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Smith's research focuses on homelessness, inequality, social policy, and social movements. Smith’s overarching themes in writings include methodological issues related to “point-in-time” homeless counts, health issues among Hispanic immigrants in low-income housing, public policy, social movements, and activism related to the homeless. Smith serves as a board member of a national conference called the Association for Applied and Clinical Sociology.
Reflects on the challenges of reaching hidden populations.
Highlights results from our recent survey of public housing residents living in the U.S. Mexico border region. Informs our interdisciplinary (public health, education, environmental engineering, sociology) efforts to improve health and educational equity in our community, and provide ripe opportunities for policy advocacy.
Measures mental illness among individuals experiencing homelessness in a border city and compares it to the general housed population. Uses original data from a homeless survey conducted in El Paso, Texas.
Explores point in time methodology focusing on visible street homeless individuals and those in shelters while neglecting the “marginally housed” or less visible homeless who live in automobiles or temporarily stay with friends and extended family. Explains how they replicated HUD’s PIT count, but additionally targeted the marginally housed to improve traditional methods of counting the homeless in various ways.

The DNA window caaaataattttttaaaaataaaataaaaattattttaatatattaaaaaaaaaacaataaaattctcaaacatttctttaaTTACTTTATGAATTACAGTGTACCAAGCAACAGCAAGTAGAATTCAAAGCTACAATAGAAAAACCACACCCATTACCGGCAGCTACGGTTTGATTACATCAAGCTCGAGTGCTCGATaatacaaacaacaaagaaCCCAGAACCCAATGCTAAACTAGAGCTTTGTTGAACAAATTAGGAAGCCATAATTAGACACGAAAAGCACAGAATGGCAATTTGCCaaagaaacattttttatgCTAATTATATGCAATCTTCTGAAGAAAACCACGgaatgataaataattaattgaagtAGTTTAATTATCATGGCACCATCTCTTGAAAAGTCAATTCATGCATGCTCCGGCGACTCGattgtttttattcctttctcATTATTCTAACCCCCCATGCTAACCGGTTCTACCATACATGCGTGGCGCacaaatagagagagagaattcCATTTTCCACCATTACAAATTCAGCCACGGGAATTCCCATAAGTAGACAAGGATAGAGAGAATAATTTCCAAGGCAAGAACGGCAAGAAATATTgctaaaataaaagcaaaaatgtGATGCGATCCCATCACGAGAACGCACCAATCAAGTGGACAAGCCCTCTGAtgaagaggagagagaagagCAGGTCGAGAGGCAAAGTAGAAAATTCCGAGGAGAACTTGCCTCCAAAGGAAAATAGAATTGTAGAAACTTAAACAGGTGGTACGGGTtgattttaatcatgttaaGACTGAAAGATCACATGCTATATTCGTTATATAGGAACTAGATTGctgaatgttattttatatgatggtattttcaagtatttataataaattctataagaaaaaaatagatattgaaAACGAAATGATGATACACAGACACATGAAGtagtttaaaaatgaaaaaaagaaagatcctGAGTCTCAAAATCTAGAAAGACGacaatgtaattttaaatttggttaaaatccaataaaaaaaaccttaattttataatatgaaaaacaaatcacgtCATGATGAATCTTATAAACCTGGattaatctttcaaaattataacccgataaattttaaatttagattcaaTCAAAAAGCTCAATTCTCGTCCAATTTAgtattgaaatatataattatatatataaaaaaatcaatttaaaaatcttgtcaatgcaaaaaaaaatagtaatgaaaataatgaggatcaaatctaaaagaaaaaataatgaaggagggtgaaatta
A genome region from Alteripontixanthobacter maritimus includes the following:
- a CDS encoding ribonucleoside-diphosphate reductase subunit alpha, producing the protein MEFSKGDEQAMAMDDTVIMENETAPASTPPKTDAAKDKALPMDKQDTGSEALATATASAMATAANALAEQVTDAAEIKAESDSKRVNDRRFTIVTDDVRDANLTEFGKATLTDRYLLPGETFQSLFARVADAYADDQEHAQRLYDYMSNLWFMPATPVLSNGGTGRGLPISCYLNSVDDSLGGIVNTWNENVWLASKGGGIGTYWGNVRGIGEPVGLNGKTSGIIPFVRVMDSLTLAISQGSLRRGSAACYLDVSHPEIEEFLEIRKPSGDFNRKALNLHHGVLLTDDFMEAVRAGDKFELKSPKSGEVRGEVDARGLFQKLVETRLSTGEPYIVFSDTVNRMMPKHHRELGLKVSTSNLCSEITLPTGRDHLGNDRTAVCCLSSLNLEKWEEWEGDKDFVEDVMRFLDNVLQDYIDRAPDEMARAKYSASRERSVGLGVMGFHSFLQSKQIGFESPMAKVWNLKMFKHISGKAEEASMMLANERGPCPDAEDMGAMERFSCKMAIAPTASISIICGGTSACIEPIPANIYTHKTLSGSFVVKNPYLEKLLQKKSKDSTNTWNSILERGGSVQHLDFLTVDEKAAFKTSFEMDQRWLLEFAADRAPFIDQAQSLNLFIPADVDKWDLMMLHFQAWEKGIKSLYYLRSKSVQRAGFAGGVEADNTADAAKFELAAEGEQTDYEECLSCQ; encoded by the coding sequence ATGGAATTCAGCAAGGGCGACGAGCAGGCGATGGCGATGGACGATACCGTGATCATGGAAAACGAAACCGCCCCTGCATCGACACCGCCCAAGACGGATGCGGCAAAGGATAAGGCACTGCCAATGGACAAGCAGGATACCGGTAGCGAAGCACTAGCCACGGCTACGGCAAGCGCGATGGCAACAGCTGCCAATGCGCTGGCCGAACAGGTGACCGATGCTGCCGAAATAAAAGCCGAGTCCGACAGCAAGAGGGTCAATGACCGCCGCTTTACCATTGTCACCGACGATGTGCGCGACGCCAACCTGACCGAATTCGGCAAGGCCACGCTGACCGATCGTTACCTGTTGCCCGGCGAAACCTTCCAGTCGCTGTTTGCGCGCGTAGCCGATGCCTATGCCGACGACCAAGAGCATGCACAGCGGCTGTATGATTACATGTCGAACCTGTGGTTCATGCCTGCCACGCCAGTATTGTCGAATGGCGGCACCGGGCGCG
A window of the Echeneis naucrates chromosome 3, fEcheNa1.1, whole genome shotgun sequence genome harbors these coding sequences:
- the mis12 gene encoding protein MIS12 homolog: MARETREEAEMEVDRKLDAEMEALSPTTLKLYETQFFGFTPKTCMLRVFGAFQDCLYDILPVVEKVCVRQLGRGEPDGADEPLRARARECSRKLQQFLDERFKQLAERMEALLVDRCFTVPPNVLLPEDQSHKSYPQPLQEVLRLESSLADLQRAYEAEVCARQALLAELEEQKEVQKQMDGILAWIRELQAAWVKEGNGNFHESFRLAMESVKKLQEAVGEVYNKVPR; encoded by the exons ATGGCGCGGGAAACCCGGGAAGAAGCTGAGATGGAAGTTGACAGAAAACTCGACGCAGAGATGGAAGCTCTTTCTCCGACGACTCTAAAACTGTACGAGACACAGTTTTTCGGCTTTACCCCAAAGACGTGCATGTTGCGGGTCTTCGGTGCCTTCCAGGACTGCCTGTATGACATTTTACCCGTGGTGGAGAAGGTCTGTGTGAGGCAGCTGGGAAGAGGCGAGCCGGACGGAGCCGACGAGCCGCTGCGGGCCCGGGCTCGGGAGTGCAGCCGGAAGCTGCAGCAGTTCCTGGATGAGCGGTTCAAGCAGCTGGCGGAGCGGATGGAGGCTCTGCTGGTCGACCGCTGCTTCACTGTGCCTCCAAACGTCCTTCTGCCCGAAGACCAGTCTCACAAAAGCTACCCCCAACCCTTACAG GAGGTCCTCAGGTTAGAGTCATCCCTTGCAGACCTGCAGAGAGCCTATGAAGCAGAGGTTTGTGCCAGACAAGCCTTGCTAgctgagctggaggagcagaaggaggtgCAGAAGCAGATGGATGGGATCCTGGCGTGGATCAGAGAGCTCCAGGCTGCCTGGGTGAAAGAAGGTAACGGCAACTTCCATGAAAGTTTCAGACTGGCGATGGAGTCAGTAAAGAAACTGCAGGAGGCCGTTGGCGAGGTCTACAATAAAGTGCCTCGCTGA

Describes social service workers’ creation and negotiation of what we term "fitting stories" according to Michael Lipsky’s concept of street-level bureaucrats who exert considerable discretionary power in the performance of their roles as they negotiate between homeless clients and institutional gatekeepers. Elaborates on how outreach workers respond to barriers to qualifying their clients for housing.
Examines the Emergency and Transitional Shelter Population (ETSP) with the help of the BAH Calculator —which includes what are commonly referred to as “homeless” people.
Compares Hispanic and non-Hispanic homeless populations in El Paso, Texas, collected in “traditional homeless spaces” as well as in non-traditional spaces where Hispanics may be more heavily represented. Finds Hispanics to be underrepresented when compared with the general population of El Paso.
Discusses how protestors during the Occupy movement in El Paso, Texas, argued that the homeless exemplified an important segment of the 99%, which gave the homeless people a different identity. Elaborates on how homeless people even credit the activities they carried with the Occupy El Paso movement for helping them recover from addiction and their eventual attainment of housing.